The case for diversity in hiring and buying goods and services is simple. The demographics of the talent pool available to construction over the next 20 years are already set. Those workers, managers and entrepreneurs have already been born. The need for change in our industry is not a matter of social responsibility, it is a matter of arithmetic.
The true competition we face for the future is the competition for the next generation of talent.
Let’s begin with an example of how change really happens—it starts at the top. In the early 1980s, members of the Business Round Table—among the largest buyers of construction services—realized that contractor safety practices had a direct impact on their customers’ businesses. Those buyers took action by including safety in the criteria for selecting contractors. As a result, leading construction firms changed their practices and started selling safety performance as a competitive advantage.
The driver of the next big change will be anchor institutions—hospitals, universities, governments, etc.—that serve the entire community. Buyers realize that their service providers must invest in the talent supply chain, and we as contractors have a vested interest in finding the talent to serve our customers. As a service business, construction will thrive if and only if we create our own path to reflect internally the demographics of communities that we serve. Our customers will expect and demand that of us.
What will the future look like? As far as racial and gender equity, I believe the future marketplace will require that demographics of businesses providing goods and services be posted at the point of sale. Every manufacturer, grocery store chain, dry cleaner, restaurant and bar—and every contractor—will have to publicly display the number of executives, managers, supervisors and line workers who are male, female, Caucasian, Black, Hispanic and Asian.
That posting, on websites, at business entries and in all sales and proposal literature, will change the conversation with the buyers of our services. Such postings will invite construction leaders to present their investment and actions as competitive advantage rather than as social commitment. The investments will improve the postings.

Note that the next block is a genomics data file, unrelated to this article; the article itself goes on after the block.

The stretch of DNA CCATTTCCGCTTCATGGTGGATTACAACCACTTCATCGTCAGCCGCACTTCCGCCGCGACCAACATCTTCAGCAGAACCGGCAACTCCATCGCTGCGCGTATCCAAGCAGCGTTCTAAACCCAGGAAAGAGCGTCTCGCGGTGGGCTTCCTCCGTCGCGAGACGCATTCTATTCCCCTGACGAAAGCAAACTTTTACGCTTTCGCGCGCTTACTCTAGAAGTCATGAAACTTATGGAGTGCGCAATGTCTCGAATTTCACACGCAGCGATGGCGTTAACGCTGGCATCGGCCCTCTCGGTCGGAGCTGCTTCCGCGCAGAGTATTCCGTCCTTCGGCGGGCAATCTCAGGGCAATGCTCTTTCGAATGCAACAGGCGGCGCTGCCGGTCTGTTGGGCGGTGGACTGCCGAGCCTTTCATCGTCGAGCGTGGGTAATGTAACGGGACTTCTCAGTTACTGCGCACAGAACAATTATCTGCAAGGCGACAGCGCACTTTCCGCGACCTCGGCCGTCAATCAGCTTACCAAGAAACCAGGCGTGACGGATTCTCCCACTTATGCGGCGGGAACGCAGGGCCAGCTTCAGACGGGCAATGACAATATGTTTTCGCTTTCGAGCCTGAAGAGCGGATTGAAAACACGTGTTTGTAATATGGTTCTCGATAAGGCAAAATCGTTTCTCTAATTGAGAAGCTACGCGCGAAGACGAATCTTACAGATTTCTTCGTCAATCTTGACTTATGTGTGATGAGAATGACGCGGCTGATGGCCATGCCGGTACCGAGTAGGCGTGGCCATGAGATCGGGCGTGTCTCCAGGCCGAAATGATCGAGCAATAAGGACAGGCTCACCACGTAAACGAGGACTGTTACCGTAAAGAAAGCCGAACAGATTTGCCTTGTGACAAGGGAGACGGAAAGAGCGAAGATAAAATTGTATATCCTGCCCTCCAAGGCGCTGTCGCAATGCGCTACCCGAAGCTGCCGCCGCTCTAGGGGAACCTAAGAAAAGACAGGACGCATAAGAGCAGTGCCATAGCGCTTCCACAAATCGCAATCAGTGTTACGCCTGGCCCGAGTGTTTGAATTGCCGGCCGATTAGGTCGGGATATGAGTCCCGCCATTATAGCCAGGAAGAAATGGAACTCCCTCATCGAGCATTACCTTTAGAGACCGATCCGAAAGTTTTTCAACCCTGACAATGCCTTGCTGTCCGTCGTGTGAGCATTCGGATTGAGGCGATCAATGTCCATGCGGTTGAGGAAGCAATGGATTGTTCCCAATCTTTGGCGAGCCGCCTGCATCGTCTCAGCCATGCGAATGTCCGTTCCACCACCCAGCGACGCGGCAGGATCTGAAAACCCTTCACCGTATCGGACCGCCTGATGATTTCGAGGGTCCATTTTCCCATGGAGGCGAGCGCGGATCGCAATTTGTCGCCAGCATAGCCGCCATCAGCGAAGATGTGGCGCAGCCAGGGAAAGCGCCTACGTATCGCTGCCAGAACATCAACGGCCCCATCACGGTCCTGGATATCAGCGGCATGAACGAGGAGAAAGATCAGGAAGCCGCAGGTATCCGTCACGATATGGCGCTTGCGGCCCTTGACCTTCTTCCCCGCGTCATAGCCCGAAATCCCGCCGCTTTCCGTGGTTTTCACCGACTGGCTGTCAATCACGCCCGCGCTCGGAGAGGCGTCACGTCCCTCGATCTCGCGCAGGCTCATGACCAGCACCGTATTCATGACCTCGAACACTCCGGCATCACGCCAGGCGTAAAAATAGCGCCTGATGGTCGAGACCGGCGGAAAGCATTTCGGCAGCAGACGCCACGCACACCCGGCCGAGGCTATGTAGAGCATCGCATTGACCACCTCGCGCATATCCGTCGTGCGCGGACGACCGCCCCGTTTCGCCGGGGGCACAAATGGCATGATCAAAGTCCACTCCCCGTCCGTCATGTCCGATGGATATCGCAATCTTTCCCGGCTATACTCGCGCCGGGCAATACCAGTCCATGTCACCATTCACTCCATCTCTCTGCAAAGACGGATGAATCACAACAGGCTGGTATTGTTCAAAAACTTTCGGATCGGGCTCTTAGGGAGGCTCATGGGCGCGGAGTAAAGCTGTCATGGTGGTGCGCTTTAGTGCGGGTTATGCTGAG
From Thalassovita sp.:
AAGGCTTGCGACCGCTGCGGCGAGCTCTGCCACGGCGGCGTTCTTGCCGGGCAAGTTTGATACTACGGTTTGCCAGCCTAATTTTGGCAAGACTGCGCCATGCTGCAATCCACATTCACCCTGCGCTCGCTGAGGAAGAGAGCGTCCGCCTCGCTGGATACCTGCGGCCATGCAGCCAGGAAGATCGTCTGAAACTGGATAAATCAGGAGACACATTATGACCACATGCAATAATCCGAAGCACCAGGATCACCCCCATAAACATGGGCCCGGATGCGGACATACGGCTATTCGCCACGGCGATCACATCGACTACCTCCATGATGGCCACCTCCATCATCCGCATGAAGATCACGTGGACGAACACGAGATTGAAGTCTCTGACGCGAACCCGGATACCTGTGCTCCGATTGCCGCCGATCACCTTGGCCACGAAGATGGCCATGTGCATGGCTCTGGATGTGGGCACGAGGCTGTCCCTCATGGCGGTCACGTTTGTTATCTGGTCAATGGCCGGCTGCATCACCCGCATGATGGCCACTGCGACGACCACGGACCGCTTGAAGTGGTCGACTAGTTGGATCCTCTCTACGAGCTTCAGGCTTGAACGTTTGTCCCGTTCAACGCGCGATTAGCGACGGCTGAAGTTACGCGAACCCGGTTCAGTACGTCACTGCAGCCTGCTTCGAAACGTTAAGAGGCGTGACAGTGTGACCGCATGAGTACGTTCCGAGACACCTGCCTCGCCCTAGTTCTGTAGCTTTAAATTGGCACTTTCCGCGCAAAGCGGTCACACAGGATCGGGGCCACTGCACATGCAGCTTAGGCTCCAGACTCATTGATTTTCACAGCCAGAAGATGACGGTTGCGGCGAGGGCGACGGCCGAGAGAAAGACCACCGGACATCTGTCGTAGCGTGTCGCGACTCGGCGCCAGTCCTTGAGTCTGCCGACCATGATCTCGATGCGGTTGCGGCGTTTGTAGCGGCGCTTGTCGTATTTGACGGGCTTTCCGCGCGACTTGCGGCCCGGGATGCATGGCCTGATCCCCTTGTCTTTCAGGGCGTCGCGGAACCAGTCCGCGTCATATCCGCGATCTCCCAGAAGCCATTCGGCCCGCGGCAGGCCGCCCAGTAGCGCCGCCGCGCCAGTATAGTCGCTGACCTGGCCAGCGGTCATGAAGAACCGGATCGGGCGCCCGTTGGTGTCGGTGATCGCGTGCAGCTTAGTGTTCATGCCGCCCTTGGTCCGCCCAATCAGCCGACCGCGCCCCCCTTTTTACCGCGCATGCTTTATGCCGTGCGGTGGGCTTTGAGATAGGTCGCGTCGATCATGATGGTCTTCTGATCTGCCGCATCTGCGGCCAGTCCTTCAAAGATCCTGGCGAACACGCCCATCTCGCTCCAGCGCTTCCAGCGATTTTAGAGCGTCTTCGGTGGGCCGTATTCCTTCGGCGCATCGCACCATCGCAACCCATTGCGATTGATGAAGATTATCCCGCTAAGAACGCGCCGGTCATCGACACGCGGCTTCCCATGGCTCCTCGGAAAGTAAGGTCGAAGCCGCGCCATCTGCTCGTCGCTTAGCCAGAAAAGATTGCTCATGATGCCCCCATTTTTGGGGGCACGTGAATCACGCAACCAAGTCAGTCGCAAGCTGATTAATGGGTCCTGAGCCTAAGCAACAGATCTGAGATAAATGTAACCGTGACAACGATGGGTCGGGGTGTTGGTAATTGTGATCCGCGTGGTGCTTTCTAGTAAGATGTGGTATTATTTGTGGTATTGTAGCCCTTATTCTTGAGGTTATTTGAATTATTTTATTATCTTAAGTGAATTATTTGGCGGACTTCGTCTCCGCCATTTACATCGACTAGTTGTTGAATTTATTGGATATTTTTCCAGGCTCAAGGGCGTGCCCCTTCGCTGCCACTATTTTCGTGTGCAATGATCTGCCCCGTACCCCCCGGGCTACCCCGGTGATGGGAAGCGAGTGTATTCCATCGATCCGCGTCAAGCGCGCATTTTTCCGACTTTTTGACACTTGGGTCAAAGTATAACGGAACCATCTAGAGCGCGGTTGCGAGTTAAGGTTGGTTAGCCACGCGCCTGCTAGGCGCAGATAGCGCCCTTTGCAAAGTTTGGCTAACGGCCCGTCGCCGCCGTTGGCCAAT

What does active talent supply chain management look like? It starts with getting clear about goals. We need to be more specific about our messages and methods if we really mean to include minorities and women in our future. Progress will require changing expectations with current partners and creating new links with individuals and institutions already committed to diversity.
If we are recruiting talent from vocational education schools and universities that are not graduating the demographics of their communities, we have no hope for change in our companies. Recruiting at traditionally Black colleges is a start, but investing in scholarships for minorities and women and supporting those students with paid internships will be evidence of our changed expectations.
More effort will be needed in engaging students and their families as informed consumers of education. Waiting until the junior and senior year career day to inform students of the path to success gives them neither the time nor the incentive to go back and take courses that they missed.
The next step is to teach the teachers. Externships for middle school math teachers in the summer will pay real dividends. They will be our best salespeople to convince student consumers of education to buy more of what is needed for construction.
Finally, we need to enter the classroom to disrupt the processes that are failing now. We can pay our employees to read in grade schools and to tutor in middle and high schools. Our employees will change the trajectory of the students they reach, and they will learn valuable lessons about the workforce that they will lead.
We also can make our apprenticeship programs available to ninth-graders, rather than at a later stage, which is more usual. Over a four-year period of in-school, after-school and summer experiences, we can develop committed craftpersons at 80% of the journeyperson level, and the students will have a reliable path to a high-paying career.
As construction leaders, we must model in our behavior, investments and personal engagement the actions that will lead to change. Those companies that succeed in engaging 100% of the talent pool will own 100% of the future opportunities.
Pete Strange, chairman emeritus of Messer Construction, can be reached at PStrange2@messer.com.
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